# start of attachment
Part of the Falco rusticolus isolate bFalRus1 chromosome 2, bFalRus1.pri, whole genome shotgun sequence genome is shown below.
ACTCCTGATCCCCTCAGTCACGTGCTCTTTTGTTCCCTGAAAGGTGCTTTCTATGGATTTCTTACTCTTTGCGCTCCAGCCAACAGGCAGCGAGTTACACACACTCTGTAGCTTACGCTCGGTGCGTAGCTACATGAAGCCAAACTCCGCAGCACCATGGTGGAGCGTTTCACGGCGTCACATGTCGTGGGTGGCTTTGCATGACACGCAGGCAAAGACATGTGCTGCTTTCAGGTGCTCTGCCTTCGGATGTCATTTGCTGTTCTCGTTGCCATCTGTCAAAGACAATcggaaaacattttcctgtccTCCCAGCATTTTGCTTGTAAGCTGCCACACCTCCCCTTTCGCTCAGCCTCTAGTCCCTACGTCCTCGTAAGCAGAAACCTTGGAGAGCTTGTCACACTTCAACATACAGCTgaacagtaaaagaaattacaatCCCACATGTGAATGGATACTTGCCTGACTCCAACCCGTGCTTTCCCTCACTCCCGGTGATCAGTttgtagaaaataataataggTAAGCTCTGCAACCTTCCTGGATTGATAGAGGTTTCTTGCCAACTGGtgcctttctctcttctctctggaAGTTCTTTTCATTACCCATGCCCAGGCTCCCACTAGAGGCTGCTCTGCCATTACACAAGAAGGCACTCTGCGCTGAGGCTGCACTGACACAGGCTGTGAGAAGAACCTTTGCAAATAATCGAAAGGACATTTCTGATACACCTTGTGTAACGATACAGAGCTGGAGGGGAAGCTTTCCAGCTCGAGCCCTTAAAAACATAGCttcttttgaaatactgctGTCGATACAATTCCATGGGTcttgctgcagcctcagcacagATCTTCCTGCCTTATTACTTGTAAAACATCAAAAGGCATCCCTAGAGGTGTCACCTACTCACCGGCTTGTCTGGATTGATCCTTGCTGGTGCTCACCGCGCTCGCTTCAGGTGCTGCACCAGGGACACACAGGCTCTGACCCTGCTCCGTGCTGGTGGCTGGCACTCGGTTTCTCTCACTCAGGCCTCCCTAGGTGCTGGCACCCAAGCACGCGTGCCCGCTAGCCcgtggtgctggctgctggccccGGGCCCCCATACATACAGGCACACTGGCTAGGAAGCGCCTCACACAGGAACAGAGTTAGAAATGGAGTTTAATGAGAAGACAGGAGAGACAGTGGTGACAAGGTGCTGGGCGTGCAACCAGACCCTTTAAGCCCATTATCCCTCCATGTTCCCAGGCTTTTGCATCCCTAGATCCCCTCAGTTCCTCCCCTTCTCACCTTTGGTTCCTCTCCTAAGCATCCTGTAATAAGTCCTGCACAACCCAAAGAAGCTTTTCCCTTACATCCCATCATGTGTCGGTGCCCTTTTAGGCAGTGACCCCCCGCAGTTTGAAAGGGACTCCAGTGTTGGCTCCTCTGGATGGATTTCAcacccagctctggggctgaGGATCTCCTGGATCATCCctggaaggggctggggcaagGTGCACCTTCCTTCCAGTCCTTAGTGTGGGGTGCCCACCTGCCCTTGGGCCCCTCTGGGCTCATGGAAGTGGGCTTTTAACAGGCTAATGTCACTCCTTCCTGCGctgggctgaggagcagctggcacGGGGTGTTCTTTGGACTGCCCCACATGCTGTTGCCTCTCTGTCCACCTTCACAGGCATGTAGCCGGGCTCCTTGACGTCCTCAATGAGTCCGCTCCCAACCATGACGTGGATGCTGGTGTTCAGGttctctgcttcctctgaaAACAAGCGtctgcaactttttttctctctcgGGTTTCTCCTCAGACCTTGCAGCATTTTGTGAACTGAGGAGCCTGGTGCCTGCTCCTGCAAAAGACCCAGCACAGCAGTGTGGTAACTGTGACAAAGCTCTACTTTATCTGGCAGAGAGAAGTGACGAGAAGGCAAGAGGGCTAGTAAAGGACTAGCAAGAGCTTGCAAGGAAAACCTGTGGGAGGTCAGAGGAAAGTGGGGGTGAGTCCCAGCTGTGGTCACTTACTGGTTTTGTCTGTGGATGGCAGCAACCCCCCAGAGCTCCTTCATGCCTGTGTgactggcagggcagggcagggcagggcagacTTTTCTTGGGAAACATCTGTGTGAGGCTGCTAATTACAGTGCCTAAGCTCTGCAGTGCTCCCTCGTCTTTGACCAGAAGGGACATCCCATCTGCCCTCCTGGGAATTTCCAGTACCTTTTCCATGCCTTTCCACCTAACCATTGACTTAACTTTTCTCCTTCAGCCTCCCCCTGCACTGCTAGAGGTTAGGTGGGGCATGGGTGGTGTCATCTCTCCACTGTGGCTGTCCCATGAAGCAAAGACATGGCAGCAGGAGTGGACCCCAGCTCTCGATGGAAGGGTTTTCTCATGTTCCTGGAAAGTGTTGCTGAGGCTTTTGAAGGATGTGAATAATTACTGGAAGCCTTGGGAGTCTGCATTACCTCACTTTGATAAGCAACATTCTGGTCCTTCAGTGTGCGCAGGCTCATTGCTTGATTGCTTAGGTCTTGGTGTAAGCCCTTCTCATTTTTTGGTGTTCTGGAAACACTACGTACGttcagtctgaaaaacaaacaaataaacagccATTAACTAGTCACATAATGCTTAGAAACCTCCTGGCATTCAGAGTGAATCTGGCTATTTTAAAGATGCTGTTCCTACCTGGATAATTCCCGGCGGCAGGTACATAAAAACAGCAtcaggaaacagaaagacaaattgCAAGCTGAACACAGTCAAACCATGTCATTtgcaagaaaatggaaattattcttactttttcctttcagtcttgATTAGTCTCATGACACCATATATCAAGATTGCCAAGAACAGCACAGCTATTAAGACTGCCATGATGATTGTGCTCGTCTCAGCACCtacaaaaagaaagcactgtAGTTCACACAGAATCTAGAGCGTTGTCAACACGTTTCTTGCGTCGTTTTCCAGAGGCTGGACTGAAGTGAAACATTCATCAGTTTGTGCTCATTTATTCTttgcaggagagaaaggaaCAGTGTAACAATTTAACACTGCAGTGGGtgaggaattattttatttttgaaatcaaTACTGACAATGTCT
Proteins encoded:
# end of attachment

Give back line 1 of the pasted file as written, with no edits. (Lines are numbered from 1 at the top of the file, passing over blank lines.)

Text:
Part of the Falco rusticolus isolate bFalRus1 chromosome 2, bFalRus1.pri, whole genome shotgun sequence genome is shown below.